Hoosegow is not a very innovative game: you will spend your time solving puzzles that fit perfectly in the tradition of interactive fiction. (If your previous game was Rover's Day Out, you can afford to be a little traditional.) These puzzles are well-clued and not overly difficult, and some problems can be solved in more than one way. For those of us (including me) who nevertheless become slightly stuck and are not eager to spend a lot of time on these somewhat old-fashioned puzzles, there are very good in-game hints and a very helpful PDF-file with the basic structure of the puzzles. (Resize the window of your PDF-reader so that you only see the top of the page, then scroll down until you find something you have not solved yet.)

This game doesn't offer anything that will blow you away, but it does offer a lot that will give you pleasure. Recommended.

- sushabye, January 29, 2011

5 of 6 people found the following review helpful:
It ain't bad I recon, December 13, 2010
by Aintelligence (Canada)
I was pleasantly surprised by this adventure. Taking place in a jail called hoosegow, after you were arrested by the sheriff, the story is that you have to get out of the jailhouse before your hanging tomorrow.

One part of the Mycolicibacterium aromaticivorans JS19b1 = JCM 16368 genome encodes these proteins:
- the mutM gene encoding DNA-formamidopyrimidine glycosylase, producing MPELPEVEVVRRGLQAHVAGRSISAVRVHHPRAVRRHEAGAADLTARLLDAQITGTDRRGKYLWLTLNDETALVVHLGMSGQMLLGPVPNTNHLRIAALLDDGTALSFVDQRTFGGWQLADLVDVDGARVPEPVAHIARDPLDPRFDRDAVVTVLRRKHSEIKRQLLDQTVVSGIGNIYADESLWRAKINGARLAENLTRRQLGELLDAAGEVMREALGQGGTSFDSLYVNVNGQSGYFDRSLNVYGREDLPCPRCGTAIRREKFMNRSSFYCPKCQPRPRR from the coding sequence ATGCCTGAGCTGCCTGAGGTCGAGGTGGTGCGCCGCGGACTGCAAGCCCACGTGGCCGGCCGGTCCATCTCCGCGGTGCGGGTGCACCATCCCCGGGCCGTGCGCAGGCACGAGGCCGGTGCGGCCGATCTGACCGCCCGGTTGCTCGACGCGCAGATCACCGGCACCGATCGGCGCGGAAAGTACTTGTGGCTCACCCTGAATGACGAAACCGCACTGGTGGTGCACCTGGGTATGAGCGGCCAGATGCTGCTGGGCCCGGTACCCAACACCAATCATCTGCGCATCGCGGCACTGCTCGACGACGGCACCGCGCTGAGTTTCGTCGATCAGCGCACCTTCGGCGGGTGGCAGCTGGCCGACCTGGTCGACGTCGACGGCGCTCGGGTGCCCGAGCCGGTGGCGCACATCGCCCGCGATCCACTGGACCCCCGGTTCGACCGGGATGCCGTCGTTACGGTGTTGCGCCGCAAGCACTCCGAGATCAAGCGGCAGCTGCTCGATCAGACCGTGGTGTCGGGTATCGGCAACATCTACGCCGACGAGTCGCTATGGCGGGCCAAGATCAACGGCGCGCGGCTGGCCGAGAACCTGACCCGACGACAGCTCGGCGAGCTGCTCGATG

This game, like a few others, has a real spin on the classic speech. In everything the characters did, "scruffy, unshaven, slippery, uneducated cowboys In tattered vests" were written all over them. The author used southern slang for just about everything from "that ain't no verb I got knowledge of" to " is you talking plain English?" which significantly added to the style and story of the game.

The story is not, however, a simple 'escape the room' sort of game in which the puzzles are simple, but these puzzles involve a lot of logic, thinking and a little bit of guess the verb. I would say the puzzles were mainly fair, but there were a few spots I got hung up on because the solution was slightly obscure. However, if you really think of the puzzles in a really 'cowboy' way, they should not be too hard. What was hard though, was the numerous places where you had to play guess the verb, or even worse, guess the noun. Some spots could really use some more real editing. It really took away from the gameplay, I think, because I would get stuck in places where advance was impossible without the magic verb.

- Cup of Joe, December 3, 2010